- The Washington Times - Monday, October 7, 2002

The mailers sent recently from Erskine Bowles' Senate campaign to black North Carolina voters were similar to those that went to white voters, with one exception: A photo of Bill Clinton, once dubbed the nation's "first black president," graced the note to blacks.
Mr. Clinton's former chief of staff who is trailing Republican Elizabeth Dole in the polls has also run ads in the state's black newspapers featuring the former president, who left office in 2001 with an 87 percent approval rating among blacks.
Mr. Bowles' campaign spokeswoman did not return calls. A spokeswoman for Mrs. Dole declined to comment.
The former president's enduring good standing with black Democrats is at times in conflict with a tarnished reputation with more-conservative Democrats. But he has campaigned tirelessly for some candidates and has been used to mobilize the minority vote.
In April, he made a visit to Houston to raise money for a foundation created by his one-time Housing and Urban Development secretary, Henry Cisneros. The Every Texan Foundation was created to increase voter turnout in urban areas.
Mr. Clinton also appeared at the Apollo nightclub in Harlem in April, again to finance voter-registration drives in urban areas.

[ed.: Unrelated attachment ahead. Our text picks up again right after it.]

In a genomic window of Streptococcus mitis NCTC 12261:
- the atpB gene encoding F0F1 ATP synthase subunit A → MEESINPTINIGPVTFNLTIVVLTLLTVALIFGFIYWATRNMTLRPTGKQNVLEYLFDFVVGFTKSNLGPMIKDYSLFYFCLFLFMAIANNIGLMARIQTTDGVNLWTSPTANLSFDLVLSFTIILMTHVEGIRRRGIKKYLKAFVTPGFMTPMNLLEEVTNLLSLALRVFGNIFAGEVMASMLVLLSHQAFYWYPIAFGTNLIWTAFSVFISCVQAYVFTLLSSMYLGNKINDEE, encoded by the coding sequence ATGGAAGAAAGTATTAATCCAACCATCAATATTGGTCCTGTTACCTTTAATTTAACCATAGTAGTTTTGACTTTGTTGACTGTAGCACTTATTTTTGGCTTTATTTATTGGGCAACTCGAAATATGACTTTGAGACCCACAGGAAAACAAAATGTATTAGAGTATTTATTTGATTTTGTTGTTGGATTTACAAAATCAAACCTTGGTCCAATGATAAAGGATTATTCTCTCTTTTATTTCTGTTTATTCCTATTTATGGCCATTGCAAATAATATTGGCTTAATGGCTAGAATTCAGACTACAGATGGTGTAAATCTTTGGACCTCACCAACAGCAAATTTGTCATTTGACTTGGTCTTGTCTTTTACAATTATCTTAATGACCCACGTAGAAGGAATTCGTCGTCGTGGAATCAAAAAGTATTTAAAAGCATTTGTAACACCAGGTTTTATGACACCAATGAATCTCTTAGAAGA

But even Democratic Party officials recognize that, in some cases, the clout of the scandal-plagued ex-president is no asset. North Carolina's voters rejected Mr. Clinton twice in presidential elections, backing the first President Bush in 1992 and Mrs. Dole's husband, Bob Dole, in 1996.
"There is no doubt that in areas where there are moderate Democratic voters, he is not welcome," said one national Democratic official, who spoke on the condition of anonymity. "In those areas using Bill Clinton would not be choosing the long straw."
Janet Reno, for example, rarely referred to her former boss during her failed campaign to win the Democratic gubernatorial nomination in Florida this year.
Only on the last weekend before the Sept. 10 primary did she invoke the Clinton name in her get-out-the-vote calls.
Other Democrats said that Mr. Clinton is the strongest fund-raiser the party has.
"We've been using Bill Clinton for anything we can," said Maria Cardona, a spokeswoman for the Democratic National Committee. Requests for Mr. Clinton come through her office daily, she said.
As far as tailoring the events to pull in the black vote, "African-American voters respond to him very well. But we don't try to get him only for those events. We try to get him for anything we can."
Mr. Clinton has kept a busy schedule in this midterm election year, flying from an event in Illinois for Sen. Richard J. Durbin on Sept. 4 to a fund-raiser for the Democratic Senatorial Campaign Committee (DSCC) and Iowa Sen. Tom Harkin in Los Angeles on Sept. 5.
In July, Mr. Clinton headlined three fund-raisers: in Portland for the Oregon Democratic Party, in New York City for Texas Senate candidate Ron Kirk, and in Washington for Mr. Harkin, Louisiana Sen. Mary Landrieu and the DSCC.
"He is everywhere," said DSCC spokeswoman Tovah Ravitz-Meehan. She acknowledged that some former members of the Clinton administration had been initially cautious about invoking the name of their former boss, even among black voters.


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